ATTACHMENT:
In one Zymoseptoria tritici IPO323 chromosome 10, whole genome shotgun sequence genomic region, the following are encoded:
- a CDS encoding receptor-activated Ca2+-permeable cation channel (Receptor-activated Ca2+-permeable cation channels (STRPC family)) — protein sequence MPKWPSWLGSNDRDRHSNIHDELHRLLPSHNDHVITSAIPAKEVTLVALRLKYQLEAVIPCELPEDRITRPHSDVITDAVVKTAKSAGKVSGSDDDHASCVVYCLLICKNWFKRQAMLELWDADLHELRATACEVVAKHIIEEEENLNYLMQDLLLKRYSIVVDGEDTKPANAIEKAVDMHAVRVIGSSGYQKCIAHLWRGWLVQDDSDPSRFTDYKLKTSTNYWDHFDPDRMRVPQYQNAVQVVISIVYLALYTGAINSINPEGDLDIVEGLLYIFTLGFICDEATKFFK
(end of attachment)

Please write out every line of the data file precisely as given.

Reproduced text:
In one Zymoseptoria tritici IPO323 chromosome 10, whole genome shotgun sequence genomic region, the following are encoded:
- a CDS encoding receptor-activated Ca2+-permeable cation channel (Receptor-activated Ca2+-permeable cation channels (STRPC family)) — protein sequence MPKWPSWLGSNDRDRHSNIHDELHRLLPSHNDHVITSAIPAKEVTLVALRLKYQLEAVIPCELPEDRITRPHSDVITDAVVKTAKSAGKVSGSDDDHASCVVYCLLICKNWFKRQAMLELWDADLHELRATACEVVAKHIIEEEENLNYLMQDLLLKRYSIVVDGEDTKPANAIEKAVDMHAVRVIGSSGYQKCIAHLWRGWLVQDDSDPSRFTDYKLKTSTNYWDHFDPDRMRVPQYQNAVQVVISIVYLALYTGAINSINPEGDLDIVEGLLYIFTLGFICDEATKFFK